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Lawmakers move to limit emergency powers of governor

Gov. Doug Ducey explains Thursday how any decision he makes on signing bills to impose new voting restrictions will be based on what he considers "good policy" and not based on opposition from the business leaders -- or the sports community. (Capitol Media Services photo by Howard Fischer)

Gov. Doug Ducey (Capitol Media Services photo by Howard Fischer)

With some verbal slaps at how Doug Ducey has handled the current emergency, Republican lawmakers voted Friday to ask Arizona voters to give them the right to quash future declarations.

The 31-25 party-line vote in the House comes even as Ducey’s order, issued in March 2020 at the beginning of the COVID-19 pandemic, still remains in place. That, according to Rep. Mark Finchem, R-Oro Valley, is unacceptable.

Nothing in SCR 1003 can change that.

But Rep. Jake Hoffman, R-Queen Creek, said that, if ratified by voters, the measure will limit the chances that any future governor can follow suit.

“If this last COVID emergency taught us nothing else, it’s that the people have to be protected from the government, not protected from themselves,” he said. “They have to be protected from the power of force that is the government.”

This isn’t the only effort to restrain gubernatorial powers.

Sen. Michelle Ugenti-Rita, R-Scottsdale, got language inserted into one of the budget bills that limits future emergency declarations to 120 days unless the legislature agrees to one or more 30-day extensions.

But Sen. Warren Petersen, R-Gilbert, said this measure, which would become part of the Arizona Constitution, ensures that lawmakers have pretty much immediate power to overrule a gubernatorial decision.

It requires them to be called to the Capitol within 10 days if they are not already in session. Potentially more significant, it spells out that any special session does not end until the state of emergency is terminated, whether by the governor or the legislature.

That’s important because the measure, if approved by voters, says lawmakers can do more than simply vacate the emergency declaration.

They also can leave the declaration in place but can terminate, modify or continue any individual executive order. It even would permit the legislature to issue its own executive orders which would have the same force and effect as if handed down by the governor.

Finchem said it restores the balance of power to where it should be: with the folks closest to the people.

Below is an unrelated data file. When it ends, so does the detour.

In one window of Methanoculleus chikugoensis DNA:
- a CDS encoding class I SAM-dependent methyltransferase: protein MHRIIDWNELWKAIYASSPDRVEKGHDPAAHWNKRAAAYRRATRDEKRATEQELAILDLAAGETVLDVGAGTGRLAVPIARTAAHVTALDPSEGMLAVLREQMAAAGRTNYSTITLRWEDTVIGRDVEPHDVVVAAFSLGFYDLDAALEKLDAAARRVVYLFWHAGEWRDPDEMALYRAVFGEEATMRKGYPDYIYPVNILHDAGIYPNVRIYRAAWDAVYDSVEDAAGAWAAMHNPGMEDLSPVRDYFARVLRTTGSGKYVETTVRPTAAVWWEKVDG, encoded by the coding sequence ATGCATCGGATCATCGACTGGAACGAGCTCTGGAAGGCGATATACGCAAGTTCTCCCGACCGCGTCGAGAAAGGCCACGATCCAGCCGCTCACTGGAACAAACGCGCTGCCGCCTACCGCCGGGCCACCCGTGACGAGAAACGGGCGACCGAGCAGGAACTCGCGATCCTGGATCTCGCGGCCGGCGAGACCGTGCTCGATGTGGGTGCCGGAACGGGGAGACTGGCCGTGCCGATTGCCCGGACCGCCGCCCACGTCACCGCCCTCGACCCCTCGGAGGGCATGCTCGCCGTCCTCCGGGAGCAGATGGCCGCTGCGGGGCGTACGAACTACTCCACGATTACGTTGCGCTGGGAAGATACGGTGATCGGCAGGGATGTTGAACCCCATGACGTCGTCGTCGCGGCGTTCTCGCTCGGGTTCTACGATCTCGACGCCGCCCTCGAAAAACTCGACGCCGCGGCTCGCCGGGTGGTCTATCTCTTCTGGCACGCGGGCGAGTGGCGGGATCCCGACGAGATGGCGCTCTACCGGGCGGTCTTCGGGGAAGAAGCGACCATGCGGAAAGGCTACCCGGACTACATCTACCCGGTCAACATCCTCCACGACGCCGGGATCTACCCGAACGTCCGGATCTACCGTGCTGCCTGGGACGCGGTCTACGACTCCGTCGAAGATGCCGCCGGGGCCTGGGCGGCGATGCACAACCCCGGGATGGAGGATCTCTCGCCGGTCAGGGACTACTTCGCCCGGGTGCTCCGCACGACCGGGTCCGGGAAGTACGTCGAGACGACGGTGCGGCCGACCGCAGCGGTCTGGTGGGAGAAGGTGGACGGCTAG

“Where there is a tyranny, whether it’s petty or massive, we are the ones that our constituents turn to,” he said.

“I can guarantee you that if you were to pick up the phone and try and call Gov. Ducey you would not reach him,” Finchem told his colleagues. “But if your constituents call you, I’m pretty sure you’ll pick up the phone and speak with them.”

Rep. Pamela Powers Hannley, D-Tucson, said she understands the frustration — and why lawmakers are unhappy with the governor.

“People on both side of the aisle didn’t necessarily like what was going on and how Gov. Ducey was conducting the emergency declaration and how all of his emergency orders came out,” she said. And Powers Hannley said both Democrats and Republicans wanted a special session last year when Ducey issued various directives.

In many cases, the reasons were different, with Democrats saying he was not doing enough to protect public health while many Republicans accused him of overreach with stay-at-home orders and business closures.

But Powers Hannley said what’s in SCR 1003 amounts to having the legislature micromanage any emergency.

“I think this is another example of the legislature trying to run different parts of the government,” she said. “We don’t get to run everything.”

Finchem, however, said what’s happened during the past 15 months proves to him there needs to be an option for legislative intervention.

“It is our job to represent the people and stand in the way of an abusive behavior,” he said. “And that’s what this has been.”

And Finchem said the fact the emergency remains in place “is the best reason in the world to pass this bill, this day.”

Hoffman agreed.

“It is time for this emergency order to end. Period. Stop all. End of story. Turn it off,” he said.

The measure does give a governor whose orders are overridden a right of appeal of sorts.

If he or she challenges the action of lawmakers, they have to reaffirm their action — and have to do it with the backing of at least 60% of the House and Senate. Failure to get that margin allows the gubernatorial powers to continue.

But there’s also a provision to keep the governor from playing games.

It spells out that if the legislature terminates the state of emergency, the governor can’t turn around and simply declare another one “arising out of the same conditions for which the terminated state of emergency was proclaimed.”

State senators already have approved the measure, albeit with slightly different wording. They now need to ratify the changes made in the House.

 

 

 

 

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